HIPAA Journal has revealed that by October this year, over 400 healthcare data breaches took place in the United States, resulting in the exposure, theft, or loss of over 38 million healthcare records, more than the number of records compromised in the previous three years combined.
In the month of October alone, a total of 52 healthcare data breaches took place, resulting in the breach, exposure, or theft of 661,830 healthcare records and affecting 363,432 individuals. Hacking and incidents of unauthorised access or disclosure were the main reasons behind these breaches, accounting for 18 and 28 incidents respectively.
What’s most concerning that the number of healthcare records exposed, breached, or stolen in 2019 so far exceeds the number of records exposed, breached, or stolen in the previous three years combined.
While healthcare data breaches compromised 16.6 million records in 2016, 5.1 million in 2017, and 12 million records in 2018, data breaches that occurred between January and October this year resulted in the exposure, breach, or loss of over 38 million healthcare records, affecting millions of patients in the United States.
A number of high-profile cyber security incidents took place in October alone that resulted in the breach of hundreds of thousands of patients’ medical records. While a ransomware attack on Betty Jean Kerr People’s Health Centers led to the loss of 152,000 records, a phishing attack targeting Kalispell Regional Healthcare led to hackers accessing records of up to 140,209 patients without authorisation.
The total number of reported healthcare data breaches in October also rose by 44.44% month-over-month, compared to 36 such incidents in September, 49 in August, 50 in July, and 30 in June.
A majority of the network server breaches were due to ransomware attacks
HIPAA Journal reported that while 18 hacking incidents resulted in the compromise of 501,847 healthcare records, there were 28 reported unauthorised access/disclosure incidents involving a total of 134,775 records, and there were five incidents of theft or loss involving 13,454 records.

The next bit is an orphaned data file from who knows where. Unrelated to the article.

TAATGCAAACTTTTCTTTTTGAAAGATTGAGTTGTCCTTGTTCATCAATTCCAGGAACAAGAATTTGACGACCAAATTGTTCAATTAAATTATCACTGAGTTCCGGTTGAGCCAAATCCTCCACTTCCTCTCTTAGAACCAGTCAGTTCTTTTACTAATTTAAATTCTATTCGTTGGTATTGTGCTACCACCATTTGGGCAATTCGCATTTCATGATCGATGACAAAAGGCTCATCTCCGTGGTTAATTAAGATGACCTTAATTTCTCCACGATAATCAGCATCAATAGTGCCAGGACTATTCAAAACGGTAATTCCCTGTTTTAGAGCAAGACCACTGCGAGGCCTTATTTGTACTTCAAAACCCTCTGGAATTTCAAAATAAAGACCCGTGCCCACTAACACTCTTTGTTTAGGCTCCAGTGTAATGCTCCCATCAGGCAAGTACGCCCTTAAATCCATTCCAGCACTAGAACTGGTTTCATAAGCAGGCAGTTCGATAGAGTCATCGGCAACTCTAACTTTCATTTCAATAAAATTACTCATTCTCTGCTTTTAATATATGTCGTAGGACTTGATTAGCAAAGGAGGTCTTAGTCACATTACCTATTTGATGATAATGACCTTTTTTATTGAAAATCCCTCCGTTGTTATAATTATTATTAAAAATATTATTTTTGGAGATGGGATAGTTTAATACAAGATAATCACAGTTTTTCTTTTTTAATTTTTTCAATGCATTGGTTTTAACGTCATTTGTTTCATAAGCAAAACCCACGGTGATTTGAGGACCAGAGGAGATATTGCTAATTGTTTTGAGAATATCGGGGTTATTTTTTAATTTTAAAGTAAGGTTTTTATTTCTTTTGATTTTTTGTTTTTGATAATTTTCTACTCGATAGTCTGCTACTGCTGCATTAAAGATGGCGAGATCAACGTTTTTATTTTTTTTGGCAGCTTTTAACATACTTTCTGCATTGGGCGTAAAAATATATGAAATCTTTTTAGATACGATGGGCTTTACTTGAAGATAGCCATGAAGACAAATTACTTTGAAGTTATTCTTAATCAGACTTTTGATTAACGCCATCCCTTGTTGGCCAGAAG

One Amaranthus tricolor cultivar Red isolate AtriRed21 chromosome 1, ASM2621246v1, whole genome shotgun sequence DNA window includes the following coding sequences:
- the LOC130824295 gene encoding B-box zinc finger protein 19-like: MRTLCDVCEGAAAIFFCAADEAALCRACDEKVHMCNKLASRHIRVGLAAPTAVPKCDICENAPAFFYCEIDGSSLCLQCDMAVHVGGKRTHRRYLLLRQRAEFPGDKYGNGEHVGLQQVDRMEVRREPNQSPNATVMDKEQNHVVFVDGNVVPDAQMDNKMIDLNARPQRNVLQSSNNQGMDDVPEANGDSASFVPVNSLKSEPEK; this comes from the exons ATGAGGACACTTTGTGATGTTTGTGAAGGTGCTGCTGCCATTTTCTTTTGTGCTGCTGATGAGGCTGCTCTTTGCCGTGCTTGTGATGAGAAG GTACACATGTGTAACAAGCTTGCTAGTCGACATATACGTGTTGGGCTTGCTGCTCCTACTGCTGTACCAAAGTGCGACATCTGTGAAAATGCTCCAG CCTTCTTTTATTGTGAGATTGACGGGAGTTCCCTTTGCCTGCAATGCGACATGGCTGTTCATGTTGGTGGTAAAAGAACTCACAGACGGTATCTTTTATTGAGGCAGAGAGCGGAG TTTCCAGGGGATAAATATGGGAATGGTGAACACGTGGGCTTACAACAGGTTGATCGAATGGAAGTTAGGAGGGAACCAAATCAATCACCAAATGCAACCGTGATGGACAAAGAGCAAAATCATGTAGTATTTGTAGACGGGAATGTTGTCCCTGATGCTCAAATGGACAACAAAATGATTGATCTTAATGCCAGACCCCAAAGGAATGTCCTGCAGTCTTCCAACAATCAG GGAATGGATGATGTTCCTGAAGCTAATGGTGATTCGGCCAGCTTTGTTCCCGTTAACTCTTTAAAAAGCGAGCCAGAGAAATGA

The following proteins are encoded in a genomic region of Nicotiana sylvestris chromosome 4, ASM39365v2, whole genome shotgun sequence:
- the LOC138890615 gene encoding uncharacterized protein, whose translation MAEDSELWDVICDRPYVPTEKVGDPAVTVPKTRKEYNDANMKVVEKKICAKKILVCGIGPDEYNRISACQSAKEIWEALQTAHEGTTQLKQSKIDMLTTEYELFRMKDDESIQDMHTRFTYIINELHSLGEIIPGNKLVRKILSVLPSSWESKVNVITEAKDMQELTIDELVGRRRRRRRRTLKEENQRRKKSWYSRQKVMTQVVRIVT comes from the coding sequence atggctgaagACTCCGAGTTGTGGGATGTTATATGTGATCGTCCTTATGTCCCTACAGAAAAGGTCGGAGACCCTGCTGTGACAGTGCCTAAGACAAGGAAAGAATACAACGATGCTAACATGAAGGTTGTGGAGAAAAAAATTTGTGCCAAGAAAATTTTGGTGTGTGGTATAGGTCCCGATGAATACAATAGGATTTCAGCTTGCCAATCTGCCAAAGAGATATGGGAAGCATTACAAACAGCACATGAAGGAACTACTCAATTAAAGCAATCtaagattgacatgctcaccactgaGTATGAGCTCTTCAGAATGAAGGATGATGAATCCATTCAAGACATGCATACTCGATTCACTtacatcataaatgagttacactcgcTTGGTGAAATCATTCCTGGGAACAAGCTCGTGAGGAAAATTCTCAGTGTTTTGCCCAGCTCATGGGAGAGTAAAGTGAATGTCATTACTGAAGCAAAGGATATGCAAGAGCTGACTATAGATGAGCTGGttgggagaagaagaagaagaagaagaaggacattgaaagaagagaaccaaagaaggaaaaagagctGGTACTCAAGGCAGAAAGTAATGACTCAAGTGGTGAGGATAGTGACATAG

“The majority of the network server breaches were due to ransomware attacks, which include the largest healthcare data breach of the month. That breach highlights just how important it is to ensure that a viable backup copy of all data is created, that the backup is tested to make sure data recovery is possible, and that at least one backup copy is stored on a non-networked device that is not exposed to the internet.
“Multi-factor authentication can help to reduce the risk of stolen credentials being used by cybercriminals to access corporate email accounts, yet many healthcare organizations only implement this important security measure after a phishing attack has occurred,” HIPAA Journal noted.
“Given the increased cyber-attacks against healthcare organisations, it is simply no longer sufficient to merely be compliant with security frameworks. When retaining this kind of data, it is critical to choose an encryption solution that not only protects the database instances, but also provides protection for data in transit and at rest,” says Dean Ferrando, systems engineer manager for EMEA at Tripwire.
Ilia Kolochenko, founder and CEO of ImmuniWeb, says that the reported number is composed of identified and reported breaches, but that is just the tip of the iceberg. Most of the breaches are, however, never detected due to their sophistication or inadequate level of cybersecurity and breach detection.
“With the rapid proliferation of outsourcing and sensitive data handling by numerous third-parties, breaches stemming from external providers is unclear but probably of immense size. Continuous security monitoring and anomaly detection, asset inventory and attack surface management enhanced with well-thought-out and properly enforced third-party risk management is crucial for an effective cybersecurity strategy,” he adds.